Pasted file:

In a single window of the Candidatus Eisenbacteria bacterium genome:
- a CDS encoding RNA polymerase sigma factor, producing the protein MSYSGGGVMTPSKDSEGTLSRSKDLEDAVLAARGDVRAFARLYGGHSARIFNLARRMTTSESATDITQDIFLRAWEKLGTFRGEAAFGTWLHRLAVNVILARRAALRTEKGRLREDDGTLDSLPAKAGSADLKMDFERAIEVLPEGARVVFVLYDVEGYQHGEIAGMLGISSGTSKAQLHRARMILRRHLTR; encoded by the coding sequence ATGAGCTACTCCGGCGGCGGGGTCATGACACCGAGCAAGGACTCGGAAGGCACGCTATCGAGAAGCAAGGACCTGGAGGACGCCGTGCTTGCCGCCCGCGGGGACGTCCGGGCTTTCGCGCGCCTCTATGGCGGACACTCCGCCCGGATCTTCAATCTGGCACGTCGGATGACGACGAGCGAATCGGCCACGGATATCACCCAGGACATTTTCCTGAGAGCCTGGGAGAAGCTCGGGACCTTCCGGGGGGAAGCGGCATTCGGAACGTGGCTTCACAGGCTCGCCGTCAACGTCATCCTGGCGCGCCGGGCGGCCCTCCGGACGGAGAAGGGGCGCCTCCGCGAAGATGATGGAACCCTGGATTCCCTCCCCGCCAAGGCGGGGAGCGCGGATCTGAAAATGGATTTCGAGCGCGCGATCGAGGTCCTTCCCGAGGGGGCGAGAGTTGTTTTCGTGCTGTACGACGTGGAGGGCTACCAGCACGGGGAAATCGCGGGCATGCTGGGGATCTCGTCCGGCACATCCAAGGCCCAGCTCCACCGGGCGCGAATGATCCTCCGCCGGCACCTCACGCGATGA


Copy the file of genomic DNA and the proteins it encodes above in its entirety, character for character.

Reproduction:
In a single window of the Candidatus Eisenbacteria bacterium genome:
- a CDS encoding RNA polymerase sigma factor, producing the protein MSYSGGGVMTPSKDSEGTLSRSKDLEDAVLAARGDVRAFARLYGGHSARIFNLARRMTTSESATDITQDIFLRAWEKLGTFRGEAAFGTWLHRLAVNVILARRAALRTEKGRLREDDGTLDSLPAKAGSADLKMDFERAIEVLPEGARVVFVLYDVEGYQHGEIAGMLGISSGTSKAQLHRARMILRRHLTR; encoded by the coding sequence ATGAGCTACTCCGGCGGCGGGGTCATGACACCGAGCAAGGACTCGGAAGGCACGCTATCGAGAAGCAAGGACCTGGAGGACGCCGTGCTTGCCGCCCGCGGGGACGTCCGGGCTTTCGCGCGCCTCTATGGCGGACACTCCGCCCGGATCTTCAATCTGGCACGTCGGATGACGACGAGCGAATCGGCCACGGATATCACCCAGGACATTTTCCTGAGAGCCTGGGAGAAGCTCGGGACCTTCCGGGGGGAAGCGGCATTCGGAACGTGGCTTCACAGGCTCGCCGTCAACGTCATCCTGGCGCGCCGGGCGGCCCTCCGGACGGAGAAGGGGCGCCTCCGCGAAGATGATGGAACCCTGGATTCCCTCCCCGCCAAGGCGGGGAGCGCGGATCTGAAAATGGATTTCGAGCGCGCGATCGAGGTCCTTCCCGAGGGGGCGAGAGTTGTTTTCGTGCTGTACGACGTGGAGGGCTACCAGCACGGGGAAATCGCGGGCATGCTGGGGATCTCGTCCGGCACATCCAAGGCCCAGCTCCACCGGGCGCGAATGATCCTCCGCCGGCACCTCACGCGATGA